CONTACT: Jim Sliwa
WASHINGTON, DC – September 25, 2012 -- Scientists have isolated and studied the genomes of 11 viruses, known as phage, that can infect and kill the acne-causing bacterium Propionibacterium acnes, potentially paving the way for topical therapies that use viruses or viral products to treat this vexing skin condition. Their results are reported in the September 25 issue of mBio®, the online open-access journal of the American Society for Microbiology.
“There are two fairly obvious potential directions that could exploit this kind of research,” says Graham Hatfull of the University of Pittsburgh, an author of the study. “The first is the possibility of using the phages directly as a therapy for acne. The second is the opportunity to use phage-derived components for their activities.”
P. acnes is a normal resident on human skin, but its numbers increase substantially at puberty, eliciting an inflammatory response that can lead to acne. Although antibiotics can be effective in treating acne, antibiotic-resistant strains of P. acnes have emerged, highlighting the need for better therapies.
Hatfull and his colleagues at the University of Pittsburgh along with scientists from the University of California, Los Angeles, isolated phages and P. acnes bacteria from human volunteers with and without acne, then sequenced the phages’ genomes. What they found in those genomes was surprising. The phages were all remarkably similar, sharing more than 85% of their DNA, an unheard of level of similarity among viruses, which usually exhibit a great deal of diversity. This lack of genetic diversity suggests that resistance to phage-based antimicrobial therapy is less likely to develop, they say.
All of the phages carry a gene that makes a protein called endolysin, an enzyme that is thought to break down bacterial cell walls and kill the bacteria. Enzymes like this are used in other applications, says Hatfull, suggesting that endolysin from these phages might also be useful as a topical anti-acne therapeutic. “This work has given us very useful information about the diversity of that set of enzymes and helps pave the way for thinking about potential applications,” he says.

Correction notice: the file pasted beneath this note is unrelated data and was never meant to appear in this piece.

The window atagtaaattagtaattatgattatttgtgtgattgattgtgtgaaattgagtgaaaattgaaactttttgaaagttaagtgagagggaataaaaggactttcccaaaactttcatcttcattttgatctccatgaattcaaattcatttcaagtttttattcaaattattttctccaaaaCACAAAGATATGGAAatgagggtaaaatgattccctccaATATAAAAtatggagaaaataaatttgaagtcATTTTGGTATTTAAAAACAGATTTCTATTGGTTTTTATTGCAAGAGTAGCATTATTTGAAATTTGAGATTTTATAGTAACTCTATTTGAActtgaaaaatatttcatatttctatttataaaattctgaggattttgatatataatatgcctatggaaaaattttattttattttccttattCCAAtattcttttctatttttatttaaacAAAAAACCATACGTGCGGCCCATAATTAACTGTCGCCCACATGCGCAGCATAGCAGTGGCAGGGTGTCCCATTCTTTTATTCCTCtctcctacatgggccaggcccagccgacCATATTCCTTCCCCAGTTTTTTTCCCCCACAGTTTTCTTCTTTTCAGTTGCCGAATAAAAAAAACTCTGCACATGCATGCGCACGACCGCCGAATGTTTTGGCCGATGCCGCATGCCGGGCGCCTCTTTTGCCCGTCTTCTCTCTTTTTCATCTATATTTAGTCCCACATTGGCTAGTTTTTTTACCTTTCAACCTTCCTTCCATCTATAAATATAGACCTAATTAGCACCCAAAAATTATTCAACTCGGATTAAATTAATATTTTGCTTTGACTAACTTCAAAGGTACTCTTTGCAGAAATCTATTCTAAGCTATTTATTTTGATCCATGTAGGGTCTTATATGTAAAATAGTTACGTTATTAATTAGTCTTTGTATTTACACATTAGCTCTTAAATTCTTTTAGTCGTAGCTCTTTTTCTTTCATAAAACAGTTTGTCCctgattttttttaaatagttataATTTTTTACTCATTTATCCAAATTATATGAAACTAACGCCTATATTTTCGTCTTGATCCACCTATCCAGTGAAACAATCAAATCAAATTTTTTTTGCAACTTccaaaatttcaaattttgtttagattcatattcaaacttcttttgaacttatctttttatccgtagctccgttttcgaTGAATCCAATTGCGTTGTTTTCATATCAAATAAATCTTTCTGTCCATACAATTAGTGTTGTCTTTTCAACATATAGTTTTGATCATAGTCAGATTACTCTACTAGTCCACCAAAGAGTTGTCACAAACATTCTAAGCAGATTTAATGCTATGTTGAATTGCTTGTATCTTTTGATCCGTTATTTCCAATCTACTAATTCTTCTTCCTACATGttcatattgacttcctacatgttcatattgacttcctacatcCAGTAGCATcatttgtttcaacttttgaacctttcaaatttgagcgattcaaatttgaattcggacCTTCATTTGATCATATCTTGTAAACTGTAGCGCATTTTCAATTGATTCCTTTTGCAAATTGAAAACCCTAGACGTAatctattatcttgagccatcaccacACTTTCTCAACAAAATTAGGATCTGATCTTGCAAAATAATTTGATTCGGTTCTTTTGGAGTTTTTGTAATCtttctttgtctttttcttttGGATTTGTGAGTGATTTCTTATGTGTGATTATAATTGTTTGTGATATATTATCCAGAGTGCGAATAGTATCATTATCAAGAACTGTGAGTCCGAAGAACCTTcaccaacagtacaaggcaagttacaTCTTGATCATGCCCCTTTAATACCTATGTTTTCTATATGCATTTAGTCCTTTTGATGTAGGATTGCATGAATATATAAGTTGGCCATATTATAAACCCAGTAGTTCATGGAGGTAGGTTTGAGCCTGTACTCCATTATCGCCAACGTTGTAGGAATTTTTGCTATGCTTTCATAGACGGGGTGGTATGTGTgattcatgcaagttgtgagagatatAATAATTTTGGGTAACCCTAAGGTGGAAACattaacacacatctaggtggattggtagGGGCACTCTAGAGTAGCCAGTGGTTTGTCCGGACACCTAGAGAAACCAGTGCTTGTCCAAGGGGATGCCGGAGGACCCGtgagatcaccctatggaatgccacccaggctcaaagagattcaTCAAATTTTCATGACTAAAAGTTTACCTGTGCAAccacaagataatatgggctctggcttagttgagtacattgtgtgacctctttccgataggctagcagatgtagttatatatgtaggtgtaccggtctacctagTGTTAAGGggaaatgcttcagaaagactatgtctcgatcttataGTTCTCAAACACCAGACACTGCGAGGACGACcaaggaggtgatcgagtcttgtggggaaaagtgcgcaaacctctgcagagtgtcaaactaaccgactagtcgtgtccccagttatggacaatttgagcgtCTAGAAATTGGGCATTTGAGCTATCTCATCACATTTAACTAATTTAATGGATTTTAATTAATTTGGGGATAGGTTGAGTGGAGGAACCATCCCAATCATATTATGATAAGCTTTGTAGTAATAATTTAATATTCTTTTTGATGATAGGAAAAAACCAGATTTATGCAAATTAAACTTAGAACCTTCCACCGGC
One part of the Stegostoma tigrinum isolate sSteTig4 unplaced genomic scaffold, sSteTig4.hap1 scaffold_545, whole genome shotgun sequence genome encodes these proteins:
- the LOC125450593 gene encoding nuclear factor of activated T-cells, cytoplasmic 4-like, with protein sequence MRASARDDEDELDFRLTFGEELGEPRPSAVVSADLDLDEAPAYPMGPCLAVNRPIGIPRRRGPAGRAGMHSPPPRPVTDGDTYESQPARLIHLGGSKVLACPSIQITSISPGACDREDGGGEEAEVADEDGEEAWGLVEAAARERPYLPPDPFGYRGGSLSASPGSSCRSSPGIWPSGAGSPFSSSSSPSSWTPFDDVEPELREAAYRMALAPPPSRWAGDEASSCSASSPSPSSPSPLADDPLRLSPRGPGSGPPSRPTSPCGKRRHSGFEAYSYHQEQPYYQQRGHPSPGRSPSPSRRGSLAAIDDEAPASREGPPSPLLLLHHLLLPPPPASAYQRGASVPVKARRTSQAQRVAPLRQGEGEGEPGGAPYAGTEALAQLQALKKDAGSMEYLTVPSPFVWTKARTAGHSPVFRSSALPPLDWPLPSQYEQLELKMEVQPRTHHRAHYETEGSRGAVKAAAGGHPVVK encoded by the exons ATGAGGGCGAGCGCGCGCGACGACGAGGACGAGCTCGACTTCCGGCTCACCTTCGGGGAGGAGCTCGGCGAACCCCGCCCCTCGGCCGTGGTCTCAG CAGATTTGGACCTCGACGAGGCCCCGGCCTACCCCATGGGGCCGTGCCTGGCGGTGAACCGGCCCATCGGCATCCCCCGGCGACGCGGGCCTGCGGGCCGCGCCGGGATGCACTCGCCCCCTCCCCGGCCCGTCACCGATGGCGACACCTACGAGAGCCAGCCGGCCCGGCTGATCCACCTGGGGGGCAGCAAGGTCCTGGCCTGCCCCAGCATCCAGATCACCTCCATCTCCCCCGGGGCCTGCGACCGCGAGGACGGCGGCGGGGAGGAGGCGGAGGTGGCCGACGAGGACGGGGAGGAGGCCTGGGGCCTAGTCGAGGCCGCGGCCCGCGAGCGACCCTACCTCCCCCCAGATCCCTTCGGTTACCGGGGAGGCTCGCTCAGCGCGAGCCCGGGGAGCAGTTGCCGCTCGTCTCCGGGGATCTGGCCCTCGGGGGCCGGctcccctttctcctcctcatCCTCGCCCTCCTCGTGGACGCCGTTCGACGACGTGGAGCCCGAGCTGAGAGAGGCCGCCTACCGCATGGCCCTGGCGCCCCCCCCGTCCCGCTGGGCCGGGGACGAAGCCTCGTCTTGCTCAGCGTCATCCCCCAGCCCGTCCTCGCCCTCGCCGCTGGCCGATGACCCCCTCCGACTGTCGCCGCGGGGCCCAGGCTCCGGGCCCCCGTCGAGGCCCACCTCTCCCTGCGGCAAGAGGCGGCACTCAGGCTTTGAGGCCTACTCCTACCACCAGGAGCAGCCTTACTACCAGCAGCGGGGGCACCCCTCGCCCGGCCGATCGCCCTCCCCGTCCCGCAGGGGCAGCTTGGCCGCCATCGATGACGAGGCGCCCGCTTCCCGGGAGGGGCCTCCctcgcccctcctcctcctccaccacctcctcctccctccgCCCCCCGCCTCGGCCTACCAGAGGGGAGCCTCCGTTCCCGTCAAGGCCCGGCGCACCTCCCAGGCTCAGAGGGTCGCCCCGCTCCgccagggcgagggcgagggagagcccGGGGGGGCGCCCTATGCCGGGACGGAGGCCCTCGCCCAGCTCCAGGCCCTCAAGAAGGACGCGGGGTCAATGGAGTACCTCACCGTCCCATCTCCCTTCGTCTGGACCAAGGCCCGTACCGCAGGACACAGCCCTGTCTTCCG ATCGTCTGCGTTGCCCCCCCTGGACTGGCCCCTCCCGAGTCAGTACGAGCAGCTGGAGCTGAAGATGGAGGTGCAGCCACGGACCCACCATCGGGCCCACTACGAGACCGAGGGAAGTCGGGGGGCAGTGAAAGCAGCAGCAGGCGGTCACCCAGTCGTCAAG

From here, Hatfull says, research with these phages will explore how they might be used therapeutically, but phages like these can also provide useful tools, like genes and enzymes, that can be used to manipulate and understand the bacteria they infect. “The information derived from these phages helps contribute toward those kinds of genetic tools,” says Hatfull.
A full copy of the article can be found online at http://mbio.asm.org/content/3/5/e00279-12
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mBio® is an open access online journal published by the American Society for Microbiology to make microbiology research broadly accessible. The focus of the journal is on rapid publication of cutting-edge research spanning the entire spectrum of microbiology and related fields. It can be found online at http://mBio.asm.org.
The American Society for Microbiology is the largest single life science society, composed of over 39,000 scientists and health professionals. ASM's mission is to advance the microbiological sciences as a vehicle for understanding life processes and to apply and communicate this knowledge for the improvement of health and environmental and economic well-being worldwide.